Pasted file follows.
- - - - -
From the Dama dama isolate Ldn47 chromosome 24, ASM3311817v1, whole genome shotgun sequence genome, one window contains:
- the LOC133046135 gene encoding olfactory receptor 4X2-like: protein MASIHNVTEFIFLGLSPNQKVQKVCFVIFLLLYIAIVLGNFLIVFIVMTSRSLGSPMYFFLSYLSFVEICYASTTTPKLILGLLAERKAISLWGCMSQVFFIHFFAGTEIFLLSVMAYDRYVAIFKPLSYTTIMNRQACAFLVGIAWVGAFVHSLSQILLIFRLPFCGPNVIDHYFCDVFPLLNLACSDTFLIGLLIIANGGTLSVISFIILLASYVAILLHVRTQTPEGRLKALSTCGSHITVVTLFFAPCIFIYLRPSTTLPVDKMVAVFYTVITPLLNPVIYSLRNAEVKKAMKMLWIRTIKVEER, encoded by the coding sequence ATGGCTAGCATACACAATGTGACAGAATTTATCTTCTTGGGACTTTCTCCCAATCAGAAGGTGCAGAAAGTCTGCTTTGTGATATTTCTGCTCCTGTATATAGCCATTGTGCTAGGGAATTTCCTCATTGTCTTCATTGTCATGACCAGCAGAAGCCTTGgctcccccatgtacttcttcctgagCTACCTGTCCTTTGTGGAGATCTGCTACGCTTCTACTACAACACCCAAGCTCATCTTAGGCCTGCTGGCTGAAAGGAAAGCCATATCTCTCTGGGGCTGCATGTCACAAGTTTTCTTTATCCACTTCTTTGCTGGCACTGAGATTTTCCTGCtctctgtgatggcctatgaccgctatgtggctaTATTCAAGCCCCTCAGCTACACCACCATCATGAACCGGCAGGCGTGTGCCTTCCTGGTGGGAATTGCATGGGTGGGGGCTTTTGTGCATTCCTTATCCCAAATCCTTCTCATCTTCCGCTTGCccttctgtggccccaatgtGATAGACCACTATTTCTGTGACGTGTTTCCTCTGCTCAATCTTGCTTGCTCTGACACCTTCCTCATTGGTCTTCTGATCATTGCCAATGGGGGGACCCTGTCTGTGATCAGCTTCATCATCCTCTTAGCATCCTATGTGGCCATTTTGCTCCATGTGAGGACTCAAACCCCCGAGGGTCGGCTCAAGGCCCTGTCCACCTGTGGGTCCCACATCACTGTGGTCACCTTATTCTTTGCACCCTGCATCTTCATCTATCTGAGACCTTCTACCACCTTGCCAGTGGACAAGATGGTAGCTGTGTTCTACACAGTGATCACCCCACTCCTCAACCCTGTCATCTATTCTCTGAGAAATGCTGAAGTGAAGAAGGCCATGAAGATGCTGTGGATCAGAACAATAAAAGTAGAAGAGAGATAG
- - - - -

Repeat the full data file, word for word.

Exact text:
From the Dama dama isolate Ldn47 chromosome 24, ASM3311817v1, whole genome shotgun sequence genome, one window contains:
- the LOC133046135 gene encoding olfactory receptor 4X2-like: protein MASIHNVTEFIFLGLSPNQKVQKVCFVIFLLLYIAIVLGNFLIVFIVMTSRSLGSPMYFFLSYLSFVEICYASTTTPKLILGLLAERKAISLWGCMSQVFFIHFFAGTEIFLLSVMAYDRYVAIFKPLSYTTIMNRQACAFLVGIAWVGAFVHSLSQILLIFRLPFCGPNVIDHYFCDVFPLLNLACSDTFLIGLLIIANGGTLSVISFIILLASYVAILLHVRTQTPEGRLKALSTCGSHITVVTLFFAPCIFIYLRPSTTLPVDKMVAVFYTVITPLLNPVIYSLRNAEVKKAMKMLWIRTIKVEER, encoded by the coding sequence ATGGCTAGCATACACAATGTGACAGAATTTATCTTCTTGGGACTTTCTCCCAATCAGAAGGTGCAGAAAGTCTGCTTTGTGATATTTCTGCTCCTGTATATAGCCATTGTGCTAGGGAATTTCCTCATTGTCTTCATTGTCATGACCAGCAGAAGCCTTGgctcccccatgtacttcttcctgagCTACCTGTCCTTTGTGGAGATCTGCTACGCTTCTACTACAACACCCAAGCTCATCTTAGGCCTGCTGGCTGAAAGGAAAGCCATATCTCTCTGGGGCTGCATGTCACAAGTTTTCTTTATCCACTTCTTTGCTGGCACTGAGATTTTCCTGCtctctgtgatggcctatgaccgctatgtggctaTATTCAAGCCCCTCAGCTACACCACCATCATGAACCGGCAGGCGTGTGCCTTCCTGGTGGGAATTGCATGGGTGGGGGCTTTTGTGCATTCCTTATCCCAAATCCTTCTCATCTTCCGCTTGCccttctgtggccccaatgtGATAGACCACTATTTCTGTGACGTGTTTCCTCTGCTCAATCTTGCTTGCTCTGACACCTTCCTCATTGGTCTTCTGATCATTGCCAATGGGGGGACCCTGTCTGTGATCAGCTTCATCATCCTCTTAGCATCCTATGTGGCCATTTTGCTCCATGTGAGGACTCAAACCCCCGAGGGTCGGCTCAAGGCCCTGTCCACCTGTGGGTCCCACATCACTGTGGTCACCTTATTCTTTGCACCCTGCATCTTCATCTATCTGAGACCTTCTACCACCTTGCCAGTGGACAAGATGGTAGCTGTGTTCTACACAGTGATCACCCCACTCCTCAACCCTGTCATCTATTCTCTGAGAAATGCTGAAGTGAAGAAGGCCATGAAGATGCTGTGGATCAGAACAATAAAAGTAGAAGAGAGATAG